Interiors Instagrammer Alex used DIY and luxe for less ideas to turn a dated house into a super stylish home

DIY, clever "luxe for less" ideas and a lot of hard work helped transform this Leeds house into a gorgeous home

It was clear from an early age that Alex Watson-Usher had a compulsion to restyle, redecorate and get stuck into DIY. Her parents got used to hearing the rumble of furniture being shifted as she sought to give her bedroom a fresh look, though she admits she went too far when, at the age of 10, she stripped the wallpaper from the downstairs loo because she didn’t like it.

“That was much to my parents’ horror,” says a smiling Alex, who has since used her design talents to turn a dated house in north Leeds into a stylish, contemporary home. More impressive is that it has all been done on a tight budget, which required ingenuity and hard graft.

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Her “luxe for less” ideas have been a hit on Instagram, which she joined during lockdown. “I’m quite sociable and found lockdown hard so I joined Instagram and I love it. The homes and interiors community on there is so upbeat and supportive,” says Alex, whose “Insta” followers enjoy her helpful posts on everything from how to do DIY panelling to creating a Crittall-style door.

Panelling, plants and pictures make for a warm welcome in the entrance hall

While her house looks the picture of perfection now, it wasn’t always that way. When she and her husband, Jason, got the keys to their detached home four years ago it was an ugly 1970s property with a dormer on the front and was in need of complete modernisation.

“It was the total opposite of the Victorian house we lived in before. It had no features inside and it was unattractive from the outside but the location is perfect and it has a big garden. It was the sensible option,” she says.

With a one-year-old child and a baby on the way, the Watson-Ushers moved in and started on the gargantuan task of ripping out the old, ready for replumbing, rewiring, reconfiguring and decorating. “We did a lot of the work ourselves because we had spent most of our money on buying the house. Luckily, Jason is really handy and we will both have a go at anything,” adds Alex.

“The first thing we did was create a utility in what was the garage and we managed to squeeze a sofa in there too. That’s where we lived while we were doing the rest of the house. The midwife who came round to see me when I’d had the baby was horrified.”

The kitchen units are from Ikea and Alex and her husband fitted them

She and Jason carried on with their mammoth renovation project regardless. Along with having the house replumbed and rewired, they converted the store room above the garage into a bathroom. The kitchen units are from Ikea and the couple fitted them by themselves to save money.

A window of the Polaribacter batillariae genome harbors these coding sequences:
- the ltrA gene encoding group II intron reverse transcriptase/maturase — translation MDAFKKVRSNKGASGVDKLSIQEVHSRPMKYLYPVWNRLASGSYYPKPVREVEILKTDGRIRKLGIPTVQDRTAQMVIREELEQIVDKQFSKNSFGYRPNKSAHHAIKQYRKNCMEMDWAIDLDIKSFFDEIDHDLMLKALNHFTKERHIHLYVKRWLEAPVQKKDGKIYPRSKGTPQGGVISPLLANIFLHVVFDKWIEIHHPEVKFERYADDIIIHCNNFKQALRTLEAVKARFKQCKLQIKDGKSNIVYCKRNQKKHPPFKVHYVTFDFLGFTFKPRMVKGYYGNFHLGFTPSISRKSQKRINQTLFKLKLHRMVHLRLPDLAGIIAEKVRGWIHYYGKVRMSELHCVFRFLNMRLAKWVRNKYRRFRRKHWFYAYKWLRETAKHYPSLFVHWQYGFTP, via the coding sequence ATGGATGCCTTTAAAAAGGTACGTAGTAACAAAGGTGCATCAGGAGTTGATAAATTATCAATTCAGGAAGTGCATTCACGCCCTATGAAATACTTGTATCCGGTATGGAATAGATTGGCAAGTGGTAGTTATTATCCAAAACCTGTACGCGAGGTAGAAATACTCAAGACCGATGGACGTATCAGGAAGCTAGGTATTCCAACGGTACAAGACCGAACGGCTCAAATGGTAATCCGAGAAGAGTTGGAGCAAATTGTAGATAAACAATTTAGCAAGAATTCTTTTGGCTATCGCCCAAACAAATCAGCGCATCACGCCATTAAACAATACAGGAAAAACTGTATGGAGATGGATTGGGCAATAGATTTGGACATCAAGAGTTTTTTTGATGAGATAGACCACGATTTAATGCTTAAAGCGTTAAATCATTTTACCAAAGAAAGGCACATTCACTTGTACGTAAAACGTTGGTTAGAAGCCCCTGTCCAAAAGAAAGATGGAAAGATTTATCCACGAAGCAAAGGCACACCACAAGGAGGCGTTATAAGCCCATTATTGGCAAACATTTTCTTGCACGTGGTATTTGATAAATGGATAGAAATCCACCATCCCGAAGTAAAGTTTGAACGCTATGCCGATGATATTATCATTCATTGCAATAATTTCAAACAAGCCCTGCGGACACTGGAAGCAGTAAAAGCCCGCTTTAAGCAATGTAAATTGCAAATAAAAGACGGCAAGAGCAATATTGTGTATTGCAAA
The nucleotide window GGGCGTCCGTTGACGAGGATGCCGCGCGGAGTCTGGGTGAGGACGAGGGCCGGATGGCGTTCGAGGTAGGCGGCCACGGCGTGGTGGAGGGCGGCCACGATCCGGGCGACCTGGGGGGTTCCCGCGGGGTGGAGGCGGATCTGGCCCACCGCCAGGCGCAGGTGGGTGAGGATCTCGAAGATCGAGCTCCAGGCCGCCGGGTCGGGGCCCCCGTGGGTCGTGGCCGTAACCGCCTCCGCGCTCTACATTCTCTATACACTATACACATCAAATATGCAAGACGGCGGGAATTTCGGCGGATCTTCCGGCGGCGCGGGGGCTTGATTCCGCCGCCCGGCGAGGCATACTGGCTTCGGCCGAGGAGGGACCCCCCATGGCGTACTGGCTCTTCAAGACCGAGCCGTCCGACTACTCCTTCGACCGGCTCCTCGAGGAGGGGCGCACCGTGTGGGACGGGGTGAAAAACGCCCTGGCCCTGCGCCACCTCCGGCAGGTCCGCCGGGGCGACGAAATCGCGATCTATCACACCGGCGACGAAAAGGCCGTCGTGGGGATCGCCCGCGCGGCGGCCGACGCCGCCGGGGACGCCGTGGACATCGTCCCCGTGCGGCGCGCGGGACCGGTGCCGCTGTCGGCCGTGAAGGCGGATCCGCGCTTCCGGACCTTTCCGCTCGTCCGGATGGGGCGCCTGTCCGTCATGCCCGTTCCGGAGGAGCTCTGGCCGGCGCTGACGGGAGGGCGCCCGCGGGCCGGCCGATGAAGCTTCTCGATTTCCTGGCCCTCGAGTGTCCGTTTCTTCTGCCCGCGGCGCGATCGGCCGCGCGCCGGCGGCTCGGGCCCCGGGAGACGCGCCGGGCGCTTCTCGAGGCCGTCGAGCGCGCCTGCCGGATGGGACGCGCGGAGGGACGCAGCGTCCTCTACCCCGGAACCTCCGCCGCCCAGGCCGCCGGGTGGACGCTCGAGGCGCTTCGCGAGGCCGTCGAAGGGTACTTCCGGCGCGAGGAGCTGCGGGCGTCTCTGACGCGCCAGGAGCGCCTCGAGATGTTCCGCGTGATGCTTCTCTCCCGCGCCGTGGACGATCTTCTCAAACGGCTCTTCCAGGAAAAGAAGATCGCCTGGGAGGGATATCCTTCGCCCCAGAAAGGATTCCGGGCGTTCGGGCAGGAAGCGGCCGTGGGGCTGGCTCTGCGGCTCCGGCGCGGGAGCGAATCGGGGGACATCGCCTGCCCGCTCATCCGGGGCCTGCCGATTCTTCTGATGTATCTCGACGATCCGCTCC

The transformation of the glazed, white uPVC framed sliding doors onto the garden into fashionable Crittall-style versions is also impressive. “I painted the white uPVC with black Rust-Oleum paint and then used black electrical tape on the glass to create the Crittall effect,” says Alex. Other such successes include the acoustic panelling behind the TV.

While they could’ve bought it off the shelf for £1,200, the couple made their own for £60 with thin strips of pine from B&Q, which they stained with Annie Sloan wax. Colour is important to Alex, so none of the rooms are neutral and there are plenty of framed prints. Her favourite places to shop for pictures include Juniqe, Desenio and from independent artists and makers she finds on Instagram.

Another major feature of most rooms is the wood panelling that the couple made from MDF sheets and strips, which are attached to the walls with “No Nails” glue and tacks. It is painted in Farrow & Ball colours, including Sulking Room Pink, which stars in the main bedroom.

Old French doors, left, were turned into fashionable Crittal-style using black paint on the frames black electricial tape on the glass.

“The house was featureless and the panelling adds interest and has made a huge difference, though we do joke that it might be the ‘woodchip’ of tomorrow. We have laughed about how angry that the children of today might be when they start buying our 2020s houses and the walls in every home are covered with glued-on strips of painted MDF.

"They might also say: ‘Did your mum go through that weird phase of having 45 plants in the kitchen?’” says Alex, whose plants are 95 per cent real with just a few faux ones in the bathroom where there is no natural light. “I often give plants as gifts and the first question people ask is ‘what do I do with it?’ Luckily I have found a great app called, which tells you what the plant is and how to look after it.”

Furniture and accessories come from a variety of stores including Habitat, M&S, Next, John Lewis and Homesense. “Homesense is my favourite,” she says. “I like the way they constantly restock and they don’t have hundreds of the same thing and there’s always something different there.”

Supermarkets’ home ranges are also on her hit list and yielded the bar cart, £30, from Asda, which she trimmed with fairy lights for added sparkle.

The bargain bar cart from George at Asda trimmed with fairy lights

“It’s amazing what you can do on a budget,” says Alex. “For us it was need’s must but the DIY gives you a sense of pride. I’d urge anyone to give it a go.”

You can find Alex on Instagram at @alexandralouisewu

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The DIY panelling gives character to what was a featureless room
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